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Dirty Texture

By Katherine Dinger
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Date Added: 9th December 2009
Software used:
Photoshop
659_tid_crate.jpg
Here is a very simple, generic tutorial I wrote up for a dirty metal texture. I tried to keep it pretty easy. This is just a starting point... I'm building off this basic texture and adding things like scratches, errosion, paint and maybe some crate support bars. So if you follow along with this tutorial, be sure to keep it so you can pick up where you left off.

Part 1

Step 1: Open a blank document. I made mine 512x512 but you can work at 256x256 if you like. Fill the background with a low-saturated color. I used a grey-green

659_tid_texture1.jpg
Step 2: Open a new document with a freebie metal texture to use as your base. Do a select all -> edit -> define pattern. Click back to the original piece and put a new layer above the green. Do an edit -> fill -> pattern. This is probably the easiest, quickest way to start out. If you want, you can use the same texture I did. Here is the link

659_tid_texture2.jpg
Step 3: The texture I chose repeats pretty badly, so I want to clean that up some. Select the rubber stamp tool. Hold down alt and click a section of your image to copy from. Lift off the alt-key, and with a soft-edged brush start painting in a new area. This picks up the image from the old place and "pastes" it over into the new one. You'll probably want to fiddle around with this to get it the way you like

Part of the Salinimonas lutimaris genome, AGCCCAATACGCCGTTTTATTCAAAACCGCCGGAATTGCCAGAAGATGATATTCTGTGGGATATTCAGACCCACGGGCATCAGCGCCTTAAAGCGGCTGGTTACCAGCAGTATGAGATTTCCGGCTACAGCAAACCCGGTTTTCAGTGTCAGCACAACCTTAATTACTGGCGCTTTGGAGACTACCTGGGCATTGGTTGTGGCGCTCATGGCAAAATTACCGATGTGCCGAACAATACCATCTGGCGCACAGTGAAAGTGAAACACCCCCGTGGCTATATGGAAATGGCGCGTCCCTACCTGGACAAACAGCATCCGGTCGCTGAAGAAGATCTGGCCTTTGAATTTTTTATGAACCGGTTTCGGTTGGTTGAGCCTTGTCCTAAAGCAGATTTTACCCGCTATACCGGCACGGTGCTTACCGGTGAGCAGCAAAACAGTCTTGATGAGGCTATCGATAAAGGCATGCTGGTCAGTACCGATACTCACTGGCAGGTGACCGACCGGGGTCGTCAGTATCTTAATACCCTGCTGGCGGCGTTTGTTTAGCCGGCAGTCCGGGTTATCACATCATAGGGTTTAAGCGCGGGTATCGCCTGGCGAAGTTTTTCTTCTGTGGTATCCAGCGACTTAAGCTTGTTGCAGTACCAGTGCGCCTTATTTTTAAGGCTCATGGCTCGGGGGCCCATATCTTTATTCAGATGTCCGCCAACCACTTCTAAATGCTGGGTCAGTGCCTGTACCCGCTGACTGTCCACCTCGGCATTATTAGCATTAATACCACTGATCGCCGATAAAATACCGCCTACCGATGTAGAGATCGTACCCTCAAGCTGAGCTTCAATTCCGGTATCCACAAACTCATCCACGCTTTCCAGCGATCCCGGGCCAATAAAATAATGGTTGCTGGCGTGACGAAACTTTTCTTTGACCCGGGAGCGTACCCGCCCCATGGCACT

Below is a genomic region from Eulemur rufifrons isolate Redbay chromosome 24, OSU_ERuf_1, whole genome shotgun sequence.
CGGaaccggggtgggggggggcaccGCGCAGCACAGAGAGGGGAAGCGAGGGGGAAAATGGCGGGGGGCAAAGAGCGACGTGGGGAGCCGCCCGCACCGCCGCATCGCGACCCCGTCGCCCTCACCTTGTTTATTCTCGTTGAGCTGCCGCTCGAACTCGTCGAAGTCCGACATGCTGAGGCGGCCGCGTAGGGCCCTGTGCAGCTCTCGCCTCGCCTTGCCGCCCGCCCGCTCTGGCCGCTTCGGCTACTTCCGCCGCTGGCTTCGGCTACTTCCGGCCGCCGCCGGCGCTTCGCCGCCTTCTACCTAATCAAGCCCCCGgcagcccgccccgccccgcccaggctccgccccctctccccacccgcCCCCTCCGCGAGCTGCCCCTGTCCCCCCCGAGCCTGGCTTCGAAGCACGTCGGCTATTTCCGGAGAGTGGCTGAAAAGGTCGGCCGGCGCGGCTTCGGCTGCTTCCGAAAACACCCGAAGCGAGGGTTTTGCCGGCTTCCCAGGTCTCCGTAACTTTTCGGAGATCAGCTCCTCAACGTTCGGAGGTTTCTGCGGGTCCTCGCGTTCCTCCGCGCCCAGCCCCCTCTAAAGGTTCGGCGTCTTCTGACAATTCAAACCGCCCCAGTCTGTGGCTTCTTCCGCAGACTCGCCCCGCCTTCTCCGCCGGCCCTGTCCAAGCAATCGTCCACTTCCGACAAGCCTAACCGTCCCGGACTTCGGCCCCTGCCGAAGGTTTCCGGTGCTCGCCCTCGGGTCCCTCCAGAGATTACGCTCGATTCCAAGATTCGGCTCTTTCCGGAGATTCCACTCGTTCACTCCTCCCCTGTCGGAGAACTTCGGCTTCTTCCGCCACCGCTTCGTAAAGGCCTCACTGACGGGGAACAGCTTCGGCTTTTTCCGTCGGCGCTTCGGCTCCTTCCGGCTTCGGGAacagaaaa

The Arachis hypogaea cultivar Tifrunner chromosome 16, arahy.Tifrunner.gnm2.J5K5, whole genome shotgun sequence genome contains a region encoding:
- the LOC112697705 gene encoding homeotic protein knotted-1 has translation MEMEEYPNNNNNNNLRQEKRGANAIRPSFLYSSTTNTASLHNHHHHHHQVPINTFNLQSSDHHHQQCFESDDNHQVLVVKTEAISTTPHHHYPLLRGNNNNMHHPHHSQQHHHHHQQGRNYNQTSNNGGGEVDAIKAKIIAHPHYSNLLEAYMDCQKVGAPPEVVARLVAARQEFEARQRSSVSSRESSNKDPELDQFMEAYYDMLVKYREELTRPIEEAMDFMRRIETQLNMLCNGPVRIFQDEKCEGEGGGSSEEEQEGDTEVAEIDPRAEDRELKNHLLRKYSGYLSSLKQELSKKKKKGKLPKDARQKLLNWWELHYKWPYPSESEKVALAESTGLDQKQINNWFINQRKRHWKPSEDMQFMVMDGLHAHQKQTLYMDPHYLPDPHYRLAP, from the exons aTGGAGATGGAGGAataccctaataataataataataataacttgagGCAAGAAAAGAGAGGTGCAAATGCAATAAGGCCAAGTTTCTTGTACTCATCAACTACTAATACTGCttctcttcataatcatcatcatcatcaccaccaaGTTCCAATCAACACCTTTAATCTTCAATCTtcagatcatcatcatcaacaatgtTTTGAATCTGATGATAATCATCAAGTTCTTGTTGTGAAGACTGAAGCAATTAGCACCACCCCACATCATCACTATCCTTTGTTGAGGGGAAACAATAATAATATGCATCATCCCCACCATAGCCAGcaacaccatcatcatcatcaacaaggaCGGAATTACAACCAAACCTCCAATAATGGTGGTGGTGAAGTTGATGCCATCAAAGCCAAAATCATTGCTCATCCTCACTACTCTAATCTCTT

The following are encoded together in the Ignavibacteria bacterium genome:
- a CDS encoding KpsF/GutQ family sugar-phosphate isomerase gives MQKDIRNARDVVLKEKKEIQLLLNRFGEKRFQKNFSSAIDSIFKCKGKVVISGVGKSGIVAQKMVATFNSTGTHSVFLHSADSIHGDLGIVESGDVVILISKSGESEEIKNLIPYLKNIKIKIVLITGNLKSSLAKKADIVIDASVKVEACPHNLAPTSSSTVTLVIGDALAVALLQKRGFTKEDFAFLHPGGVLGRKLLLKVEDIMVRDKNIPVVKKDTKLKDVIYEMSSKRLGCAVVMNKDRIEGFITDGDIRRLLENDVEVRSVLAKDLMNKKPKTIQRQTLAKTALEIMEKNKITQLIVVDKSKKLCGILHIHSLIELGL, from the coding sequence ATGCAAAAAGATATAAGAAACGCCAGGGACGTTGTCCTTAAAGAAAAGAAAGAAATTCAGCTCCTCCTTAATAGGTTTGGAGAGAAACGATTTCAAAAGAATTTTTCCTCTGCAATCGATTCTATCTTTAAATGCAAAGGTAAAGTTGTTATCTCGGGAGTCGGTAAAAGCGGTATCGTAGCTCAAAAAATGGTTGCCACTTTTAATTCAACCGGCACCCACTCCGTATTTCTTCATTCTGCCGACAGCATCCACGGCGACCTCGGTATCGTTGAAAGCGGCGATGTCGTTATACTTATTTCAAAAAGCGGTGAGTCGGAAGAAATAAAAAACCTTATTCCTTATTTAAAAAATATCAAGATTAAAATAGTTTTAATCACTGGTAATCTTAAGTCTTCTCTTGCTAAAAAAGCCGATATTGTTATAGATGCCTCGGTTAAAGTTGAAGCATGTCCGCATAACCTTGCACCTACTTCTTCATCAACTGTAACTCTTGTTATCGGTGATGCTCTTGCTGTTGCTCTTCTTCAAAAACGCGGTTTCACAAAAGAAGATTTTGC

659_tid_texture3.jpg
Step 4: On the metal layer, decrease the textures saturation by about 60%. I also chose to change the hue a bit and make it a little greener. Set the blending mode to "overlay" and bump the opacity down the around 90%. Go to filter -> render -> lighting effects. Fiddle with the settings to get the effect you want, here are the settings I used:

659_tid_texture4.jpg

Step 5: At this point I usually run a noise filter just to make it a little grungier. Be sure to select monochromatic. After doing this increase the contrast of the texture by about 40% to make it pop a little more (or you can just duplicate the layer to get a similar effect) Now you should have a pretty generic dirty metal texture to work with.

659_tid_texture5.jpg


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